Wednesday, April 18, 2012

New paper finds sea level changes since 1950 have been due to natural variability

A paper published today in Climate of the Past finds that sea level changes in the tropical Pacific during the period 1950-2009 are explained due to natural changes in the cycle of El Ninos and La Ninas [called "internal variability"]. The authors state, "While our analysis cannot rule out any influence of anthropogenic forcing [man-made 'greenhouse' gases], it concludes that the latter effect in that particular region is still hardly detectable." The paper finds no evidence of accelerating sea level rise and instead shows the running 17 year average rise has decelerated over the past ~59 years.
Middle graph shows rate of sea level change [running 17 year average] has declined over the past 59 years and is highly correlated to the natural variability of El Nino and La Nina cycles.

Clim. Past, 8, 787-802, 2012

Tropical Pacific spatial trend patterns in observed sea level: internal variability and/or anthropogenic signature?

B. Meyssignac1,2, D. Salas y Melia4, M. Becker1,3,*, W. Llovel5, and A. Cazenave1,2
1Université de Toulouse, UPS (OMP-PCA), LEGOS, UMR5566, 14 Av Edouard Belin, 31400 Toulouse, France
2CNES, LEGOS, UMR5566, 18 avenue Edouard Belin 31 401 Toulouse, France
3CNRS, LEGOS, UMR5566, 14 av Edouard Belin, 31400 Toulouse, France
4Météo-France CNRM/GMGEC CNRS/GAME, 31000 Toulouse, France
5JPL, California Institute of Technology, Pasadena, California, USA
*now at: ESPACE-DEV/UAG, UMR228, Cayenne, French Guiana, France

Abstract. In this study we focus on the sea level trend pattern observed by satellite altimetry in the tropical Pacific over the 1993–2009 time span (i.e. 17 yr). Our objective is to investigate whether this 17-yr-long trend pattern was different before the altimetry era, what was its spatio-temporal variability and what have been its main drivers. We try to discriminate the respective roles of the internal variability of the climate system and of external forcing factors, in particular anthropogenic emissions (greenhouse gases and aerosols). On the basis of a 2-D past sea level reconstruction over 1950–2009 (based on a combination of observations and ocean modelling) and multi-century control runs (i.e. with constant, preindustrial external forcing) from eight coupled climate models, we have investigated how the observed 17-yr sea level trend pattern evolved during the last decades and centuries, and try to estimate the characteristic time scales of its variability. For that purpose, we have computed sea level trend patterns over successive 17-yr windows (i.e. the length of the altimetry record), both for the 60-yr long reconstructed sea level and the model runs. We find that the 2-D sea level reconstruction shows spatial trend patterns similar to the one observed during the altimetry era. The pattern appears to have fluctuated with time with a characteristic time scale of the order of 25–30 yr. The same behaviour is found in multi-centennial control runs of the coupled climate models. A similar analysis is performed with 20th century coupled climate model runs with complete external forcing (i.e. solar plus volcanic variability and changes in anthropogenic forcing). Results suggest that in the tropical Pacific, sea level trend fluctuations are dominated by the internal variability of the ocean–atmosphere coupled system. While our analysis cannot rule out any influence of anthropogenic forcing, it concludes that the latter effect in that particular region is still hardly detectable.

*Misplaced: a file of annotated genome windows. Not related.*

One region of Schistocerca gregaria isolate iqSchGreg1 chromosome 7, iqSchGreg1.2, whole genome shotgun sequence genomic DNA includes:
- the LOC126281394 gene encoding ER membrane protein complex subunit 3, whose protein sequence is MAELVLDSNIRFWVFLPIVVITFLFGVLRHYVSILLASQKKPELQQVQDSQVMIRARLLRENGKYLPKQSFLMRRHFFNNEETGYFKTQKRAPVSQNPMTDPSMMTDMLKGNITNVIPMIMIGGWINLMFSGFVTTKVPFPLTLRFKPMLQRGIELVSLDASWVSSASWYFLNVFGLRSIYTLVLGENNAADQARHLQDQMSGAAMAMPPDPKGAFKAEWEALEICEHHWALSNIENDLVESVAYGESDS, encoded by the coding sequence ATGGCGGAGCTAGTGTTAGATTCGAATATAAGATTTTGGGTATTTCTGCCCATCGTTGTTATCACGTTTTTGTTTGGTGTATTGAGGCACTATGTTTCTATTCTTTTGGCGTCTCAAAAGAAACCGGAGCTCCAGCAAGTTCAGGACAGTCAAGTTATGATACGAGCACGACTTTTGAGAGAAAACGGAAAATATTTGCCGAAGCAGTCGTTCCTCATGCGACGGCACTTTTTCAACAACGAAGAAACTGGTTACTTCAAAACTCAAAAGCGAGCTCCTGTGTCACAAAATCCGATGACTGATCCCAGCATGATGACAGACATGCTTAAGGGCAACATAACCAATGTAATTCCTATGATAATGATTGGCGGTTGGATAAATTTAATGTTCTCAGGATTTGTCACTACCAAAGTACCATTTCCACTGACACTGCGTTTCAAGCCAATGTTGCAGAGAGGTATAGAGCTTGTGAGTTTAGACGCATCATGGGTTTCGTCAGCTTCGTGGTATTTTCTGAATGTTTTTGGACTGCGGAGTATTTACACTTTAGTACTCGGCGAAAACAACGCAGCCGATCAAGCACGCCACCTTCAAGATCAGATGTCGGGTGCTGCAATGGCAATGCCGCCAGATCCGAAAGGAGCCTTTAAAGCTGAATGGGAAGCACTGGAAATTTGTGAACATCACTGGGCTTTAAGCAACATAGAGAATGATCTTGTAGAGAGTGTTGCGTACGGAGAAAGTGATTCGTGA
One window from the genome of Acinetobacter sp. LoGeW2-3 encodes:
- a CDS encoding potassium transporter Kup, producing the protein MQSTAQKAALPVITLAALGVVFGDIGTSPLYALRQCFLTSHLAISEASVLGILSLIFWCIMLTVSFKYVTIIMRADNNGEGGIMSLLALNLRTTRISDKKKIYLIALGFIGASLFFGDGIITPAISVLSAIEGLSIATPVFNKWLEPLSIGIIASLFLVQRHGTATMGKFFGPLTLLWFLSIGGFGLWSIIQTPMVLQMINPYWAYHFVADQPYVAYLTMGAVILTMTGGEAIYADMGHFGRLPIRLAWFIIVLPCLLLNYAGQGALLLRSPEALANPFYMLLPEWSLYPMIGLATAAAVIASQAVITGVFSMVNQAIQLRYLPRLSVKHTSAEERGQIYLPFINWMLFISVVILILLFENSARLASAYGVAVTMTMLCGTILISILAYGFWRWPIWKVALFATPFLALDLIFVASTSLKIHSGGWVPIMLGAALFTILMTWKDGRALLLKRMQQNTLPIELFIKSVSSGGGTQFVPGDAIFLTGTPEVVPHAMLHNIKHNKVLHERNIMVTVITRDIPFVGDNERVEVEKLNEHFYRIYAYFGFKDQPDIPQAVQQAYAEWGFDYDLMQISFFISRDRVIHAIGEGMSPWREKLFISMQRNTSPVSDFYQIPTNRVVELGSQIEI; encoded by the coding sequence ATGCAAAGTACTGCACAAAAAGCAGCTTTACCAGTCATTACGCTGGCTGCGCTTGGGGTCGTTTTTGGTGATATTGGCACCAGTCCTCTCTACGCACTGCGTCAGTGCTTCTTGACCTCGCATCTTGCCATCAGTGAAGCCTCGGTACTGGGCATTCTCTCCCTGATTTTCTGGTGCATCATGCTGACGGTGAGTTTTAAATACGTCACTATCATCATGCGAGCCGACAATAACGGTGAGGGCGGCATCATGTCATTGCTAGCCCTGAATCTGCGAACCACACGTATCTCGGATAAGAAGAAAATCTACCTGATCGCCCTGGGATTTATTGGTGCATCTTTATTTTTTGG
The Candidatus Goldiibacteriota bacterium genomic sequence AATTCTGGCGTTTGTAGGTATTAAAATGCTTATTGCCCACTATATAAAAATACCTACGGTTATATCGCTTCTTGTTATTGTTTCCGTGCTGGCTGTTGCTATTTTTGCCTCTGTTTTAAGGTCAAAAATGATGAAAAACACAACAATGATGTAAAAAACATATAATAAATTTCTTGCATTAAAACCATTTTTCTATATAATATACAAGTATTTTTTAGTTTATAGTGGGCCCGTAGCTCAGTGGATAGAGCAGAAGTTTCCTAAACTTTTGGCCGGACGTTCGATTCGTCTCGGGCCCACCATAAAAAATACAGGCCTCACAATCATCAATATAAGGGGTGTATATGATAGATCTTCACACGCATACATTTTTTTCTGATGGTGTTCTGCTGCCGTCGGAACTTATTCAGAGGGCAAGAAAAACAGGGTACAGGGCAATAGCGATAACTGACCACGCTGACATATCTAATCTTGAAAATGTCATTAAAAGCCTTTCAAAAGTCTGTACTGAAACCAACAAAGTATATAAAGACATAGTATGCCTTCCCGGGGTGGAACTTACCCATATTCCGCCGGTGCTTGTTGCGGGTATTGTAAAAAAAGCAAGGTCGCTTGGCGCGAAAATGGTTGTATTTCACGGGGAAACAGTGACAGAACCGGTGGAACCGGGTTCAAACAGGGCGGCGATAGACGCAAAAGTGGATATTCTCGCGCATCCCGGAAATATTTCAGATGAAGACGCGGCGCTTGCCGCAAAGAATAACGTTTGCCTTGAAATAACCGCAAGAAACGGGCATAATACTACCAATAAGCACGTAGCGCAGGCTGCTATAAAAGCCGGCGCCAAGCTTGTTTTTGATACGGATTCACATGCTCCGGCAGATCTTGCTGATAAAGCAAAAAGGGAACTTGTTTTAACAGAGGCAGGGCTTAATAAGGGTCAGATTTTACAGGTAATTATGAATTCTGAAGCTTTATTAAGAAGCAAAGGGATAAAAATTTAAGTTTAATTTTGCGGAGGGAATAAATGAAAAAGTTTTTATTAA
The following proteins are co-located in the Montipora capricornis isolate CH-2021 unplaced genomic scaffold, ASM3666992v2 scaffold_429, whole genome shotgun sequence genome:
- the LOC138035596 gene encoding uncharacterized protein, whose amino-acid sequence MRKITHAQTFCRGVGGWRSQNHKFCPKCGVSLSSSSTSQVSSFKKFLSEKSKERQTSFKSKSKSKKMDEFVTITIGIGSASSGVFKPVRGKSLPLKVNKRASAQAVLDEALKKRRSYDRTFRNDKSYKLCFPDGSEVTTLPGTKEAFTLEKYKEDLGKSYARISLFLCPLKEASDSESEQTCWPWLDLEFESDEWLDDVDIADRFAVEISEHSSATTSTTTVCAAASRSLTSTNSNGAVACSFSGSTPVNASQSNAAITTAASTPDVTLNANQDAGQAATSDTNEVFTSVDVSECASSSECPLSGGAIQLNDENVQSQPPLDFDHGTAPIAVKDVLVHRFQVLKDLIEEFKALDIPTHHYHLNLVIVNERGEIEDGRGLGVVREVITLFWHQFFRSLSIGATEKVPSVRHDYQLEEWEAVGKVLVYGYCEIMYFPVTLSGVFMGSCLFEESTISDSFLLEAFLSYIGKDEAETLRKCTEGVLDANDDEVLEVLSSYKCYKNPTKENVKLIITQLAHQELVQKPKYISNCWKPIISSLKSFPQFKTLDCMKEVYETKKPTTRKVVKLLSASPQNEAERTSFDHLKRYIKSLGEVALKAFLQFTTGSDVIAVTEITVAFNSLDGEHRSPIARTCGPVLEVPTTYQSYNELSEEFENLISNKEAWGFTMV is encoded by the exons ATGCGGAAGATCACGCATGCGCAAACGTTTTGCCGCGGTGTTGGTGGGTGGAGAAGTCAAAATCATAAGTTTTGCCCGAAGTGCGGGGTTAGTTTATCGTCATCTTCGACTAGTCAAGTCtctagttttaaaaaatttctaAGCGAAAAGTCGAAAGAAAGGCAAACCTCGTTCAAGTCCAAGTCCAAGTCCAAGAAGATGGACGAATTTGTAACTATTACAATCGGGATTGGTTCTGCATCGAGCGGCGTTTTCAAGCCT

Final Revised Paper (PDF, 17519 KB)   Discussion Paper (CPD)   


  1. Clearly for these people to reach such a conclusion they must be on the Koch payroll, or they work for the extremely well financed Heartland Institute. howver this paper will have no impact on the faith of those who profess a belief in the Church of Climastrology.

  2. The middle graph above has been detrended so it is not clear if the rate of rise has decelerated, however, analysis of the raw data indicates the rate has decelerated:


  3. The tropics is where AGW is supposed to be the strongest!